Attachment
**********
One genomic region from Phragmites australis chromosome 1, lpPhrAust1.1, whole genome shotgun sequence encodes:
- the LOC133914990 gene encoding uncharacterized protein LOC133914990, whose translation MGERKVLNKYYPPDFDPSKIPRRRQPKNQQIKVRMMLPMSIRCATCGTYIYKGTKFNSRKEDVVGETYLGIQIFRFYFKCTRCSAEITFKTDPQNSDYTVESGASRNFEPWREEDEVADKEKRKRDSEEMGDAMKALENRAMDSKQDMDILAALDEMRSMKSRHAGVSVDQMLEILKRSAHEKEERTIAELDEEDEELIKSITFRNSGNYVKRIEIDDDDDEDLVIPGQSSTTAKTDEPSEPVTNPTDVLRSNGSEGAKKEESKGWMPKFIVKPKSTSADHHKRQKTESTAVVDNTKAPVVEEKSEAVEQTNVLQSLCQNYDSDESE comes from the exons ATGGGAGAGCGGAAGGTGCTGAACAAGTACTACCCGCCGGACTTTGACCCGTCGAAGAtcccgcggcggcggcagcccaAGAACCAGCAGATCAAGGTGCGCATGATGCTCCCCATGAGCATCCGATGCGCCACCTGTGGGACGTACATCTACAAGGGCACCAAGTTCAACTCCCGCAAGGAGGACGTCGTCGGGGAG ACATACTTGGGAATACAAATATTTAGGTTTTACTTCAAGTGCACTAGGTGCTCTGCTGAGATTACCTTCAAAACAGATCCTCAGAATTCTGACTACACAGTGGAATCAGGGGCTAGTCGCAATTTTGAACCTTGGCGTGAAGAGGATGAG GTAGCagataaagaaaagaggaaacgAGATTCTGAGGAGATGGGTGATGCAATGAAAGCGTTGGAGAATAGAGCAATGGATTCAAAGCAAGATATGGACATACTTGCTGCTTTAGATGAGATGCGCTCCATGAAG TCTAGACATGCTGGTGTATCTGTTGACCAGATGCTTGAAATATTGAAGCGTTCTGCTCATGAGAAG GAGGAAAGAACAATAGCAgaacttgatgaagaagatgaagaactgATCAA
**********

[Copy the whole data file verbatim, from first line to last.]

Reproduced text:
One genomic region from Phragmites australis chromosome 1, lpPhrAust1.1, whole genome shotgun sequence encodes:
- the LOC133914990 gene encoding uncharacterized protein LOC133914990, whose translation MGERKVLNKYYPPDFDPSKIPRRRQPKNQQIKVRMMLPMSIRCATCGTYIYKGTKFNSRKEDVVGETYLGIQIFRFYFKCTRCSAEITFKTDPQNSDYTVESGASRNFEPWREEDEVADKEKRKRDSEEMGDAMKALENRAMDSKQDMDILAALDEMRSMKSRHAGVSVDQMLEILKRSAHEKEERTIAELDEEDEELIKSITFRNSGNYVKRIEIDDDDDEDLVIPGQSSTTAKTDEPSEPVTNPTDVLRSNGSEGAKKEESKGWMPKFIVKPKSTSADHHKRQKTESTAVVDNTKAPVVEEKSEAVEQTNVLQSLCQNYDSDESE comes from the exons ATGGGAGAGCGGAAGGTGCTGAACAAGTACTACCCGCCGGACTTTGACCCGTCGAAGAtcccgcggcggcggcagcccaAGAACCAGCAGATCAAGGTGCGCATGATGCTCCCCATGAGCATCCGATGCGCCACCTGTGGGACGTACATCTACAAGGGCACCAAGTTCAACTCCCGCAAGGAGGACGTCGTCGGGGAG ACATACTTGGGAATACAAATATTTAGGTTTTACTTCAAGTGCACTAGGTGCTCTGCTGAGATTACCTTCAAAACAGATCCTCAGAATTCTGACTACACAGTGGAATCAGGGGCTAGTCGCAATTTTGAACCTTGGCGTGAAGAGGATGAG GTAGCagataaagaaaagaggaaacgAGATTCTGAGGAGATGGGTGATGCAATGAAAGCGTTGGAGAATAGAGCAATGGATTCAAAGCAAGATATGGACATACTTGCTGCTTTAGATGAGATGCGCTCCATGAAG TCTAGACATGCTGGTGTATCTGTTGACCAGATGCTTGAAATATTGAAGCGTTCTGCTCATGAGAAG GAGGAAAGAACAATAGCAgaacttgatgaagaagatgaagaactgATCAA